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1,400-year-old ‘eerie’ human remains found under former English nursing home

Human remains believed to be 1,400 years old have been found under a former nursing home in England, a discovery that has been described as “eerie.”

The bones were discovered on Oct. 17, 2019, as workers cleared the site of the former Catherine Dalley House in Melton Mowbray, Leics, British news agency SWNS reports. The police were then called to the location, as were archaeologists, who used carbon dating to confirm the bones are from between 635-685 A.D.

“During the past couple of months, we have been carrying out inquiries with contractors at the site as well as with a team of archaeologists,” Leicestershire Police Detective Tim Lindley said in comments obtained by SWNS. Lindley added that it has been “a lengthy process to establish the facts.”

Westlake Legal Group 1400-year-old-bones-2 1,400-year-old 'eerie' human remains found under former English nursing home fox-news/columns/digging-history fox news fnc/science fnc Chris Ciaccia b6ae25b4-0c3f-584a-a1c6-b5ffc0256dd9 article

Aerial view of a police forensic tent erected on a building site off Scalford Road, Melton Mowbray. Police have launched an investigation after human bones were discovered on a building site in Melton Mowbray. (Credit: SWNS)

SECRET ‘PIGGY BANK’ OF 1,200-YEAR-OLD GOLD COINS DISCOVERED IN ISRAEL

At the time of the discovery, onlookers speculated the bones were there long before the building itself and some described the discovery as “eerie.”

“There’s usually a grinding sound coming from the site but then there was silence,” Hilary Lawrence, a former history teacher who lives across the street from the site. “It was eerie.”

“We haven’t got a clue who it is,” Lawrence, 65, added. “Where the tent is was the car park from the old people’s home. I would imagine [the bones] pre-date the home. I’m thinking they are going to be old bones and not from the inmates.”

Another onlooker, Keith Hallam, said the bones were “just under the surface,” but did not know to whom they belonged. He added that Catherine Dalley was a hunting lodge in the 19th century.

Westlake Legal Group 1400-year-old-bones-3 1,400-year-old 'eerie' human remains found under former English nursing home fox-news/columns/digging-history fox news fnc/science fnc Chris Ciaccia b6ae25b4-0c3f-584a-a1c6-b5ffc0256dd9 article

 Officers have set up a forensic examination tent at the old Catherine Dalley House residential home, which is being demolished to make way for more than 50 retirement living apartments and bungalows. (Credit: SWNS)

MYSTERIOUS, 4,000-YEAR-OLD STONE-CARVED OBJECTS THAT ‘LOOK REMARKABLY LIKE HUMANS’ FOUND

“Cotswold Archaeology Ltd will now carry out their own research into the history of this finding,” Lindley added.

The former nursing home, which was closed in 2016 after it was revealed it would cost nearly $500,000 to upgrade, is being demolished. The site will be used for 50 retirement bungalows and apartments as part of a multimillion-dollar project.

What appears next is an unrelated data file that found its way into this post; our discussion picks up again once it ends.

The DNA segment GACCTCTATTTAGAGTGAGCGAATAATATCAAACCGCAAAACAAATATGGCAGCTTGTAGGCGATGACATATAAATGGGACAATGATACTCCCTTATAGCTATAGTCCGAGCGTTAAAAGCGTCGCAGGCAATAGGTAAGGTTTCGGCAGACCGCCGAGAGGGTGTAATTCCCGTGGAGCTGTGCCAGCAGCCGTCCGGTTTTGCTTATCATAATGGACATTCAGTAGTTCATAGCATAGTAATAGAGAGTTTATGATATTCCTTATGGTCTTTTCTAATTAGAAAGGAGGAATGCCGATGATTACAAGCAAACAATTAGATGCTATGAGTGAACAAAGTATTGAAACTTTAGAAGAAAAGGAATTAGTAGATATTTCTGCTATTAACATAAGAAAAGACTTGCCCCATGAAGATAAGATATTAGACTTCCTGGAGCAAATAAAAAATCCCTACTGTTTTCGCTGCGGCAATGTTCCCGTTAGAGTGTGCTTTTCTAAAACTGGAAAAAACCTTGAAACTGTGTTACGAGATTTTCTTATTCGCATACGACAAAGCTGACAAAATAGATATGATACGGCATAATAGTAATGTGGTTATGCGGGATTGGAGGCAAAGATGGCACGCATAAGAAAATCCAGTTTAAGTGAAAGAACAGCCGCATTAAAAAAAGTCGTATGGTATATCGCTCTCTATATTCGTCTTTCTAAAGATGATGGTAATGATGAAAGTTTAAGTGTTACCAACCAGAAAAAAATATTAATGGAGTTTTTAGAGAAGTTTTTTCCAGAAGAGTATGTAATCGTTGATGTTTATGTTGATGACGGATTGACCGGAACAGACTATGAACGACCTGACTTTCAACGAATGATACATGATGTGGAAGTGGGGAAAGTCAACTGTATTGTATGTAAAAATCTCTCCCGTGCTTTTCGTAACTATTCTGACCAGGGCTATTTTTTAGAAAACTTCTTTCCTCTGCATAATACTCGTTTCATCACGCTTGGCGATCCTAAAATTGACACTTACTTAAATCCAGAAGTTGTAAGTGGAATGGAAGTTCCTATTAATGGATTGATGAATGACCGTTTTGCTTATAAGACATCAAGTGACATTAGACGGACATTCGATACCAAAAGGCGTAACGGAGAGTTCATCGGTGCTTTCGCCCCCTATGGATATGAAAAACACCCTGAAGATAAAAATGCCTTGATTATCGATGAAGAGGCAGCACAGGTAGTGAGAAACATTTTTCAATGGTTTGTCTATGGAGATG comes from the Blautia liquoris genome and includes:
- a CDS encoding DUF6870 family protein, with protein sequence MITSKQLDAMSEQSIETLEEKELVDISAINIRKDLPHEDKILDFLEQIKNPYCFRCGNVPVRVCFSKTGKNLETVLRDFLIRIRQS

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Westlake Legal Group 1400-year-old-bones-2 1,400-year-old 'eerie' human remains found under former English nursing home fox-news/columns/digging-history fox news fnc/science fnc Chris Ciaccia b6ae25b4-0c3f-584a-a1c6-b5ffc0256dd9 article   Westlake Legal Group 1400-year-old-bones-2 1,400-year-old 'eerie' human remains found under former English nursing home fox-news/columns/digging-history fox news fnc/science fnc Chris Ciaccia b6ae25b4-0c3f-584a-a1c6-b5ffc0256dd9 article

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Prince Harry, Meghan Markle stepping back as ‘senior’ members of Royal Family

Westlake Legal Group og-fox-news Prince Harry, Meghan Markle stepping back as 'senior' members of Royal Family Stephanie Nolasco fox-news/world/personalities/british-royals fox-news/person/prince-harry fox-news/entertainment/celebrity-news/meghan-markle fox-news/entertainment/celebrity-news fox news fnc/entertainment fnc article 531a955a-43de-5368-af48-866fdba66ac2

Prince Harry and Meghan Markle have announced they will take “a step back” as senior members of the royal family and instead work independently, splitting their time between the United Kingdom and North America.

The Duke and Duchess of Sussex said their decision came “after many months of reflection and internal discussions.”

“We have chosen to make a transition this year in starting to carve out a progressive new role within this institution,” the couple shared on Instagram Wednesday. “We intend to step back as ‘senior’ members of the Royal Family and work to become financially independent, while continuing to fully support Her Majesty The Queen. It is with your encouragement, particularly over the last few years, that we feel prepared to make this adjustment.

“We now plan to balance our time between the United Kingdom and North America, continuing to honor our duty to The Queen, the Commonwealth, and our patronages,” they continued. “This geographic balance will enable us to raise our son with an appreciation for the royal tradition into which he was born, while also providing our family with the space to focus on the next chapter, including the launch of our new charitable entity.”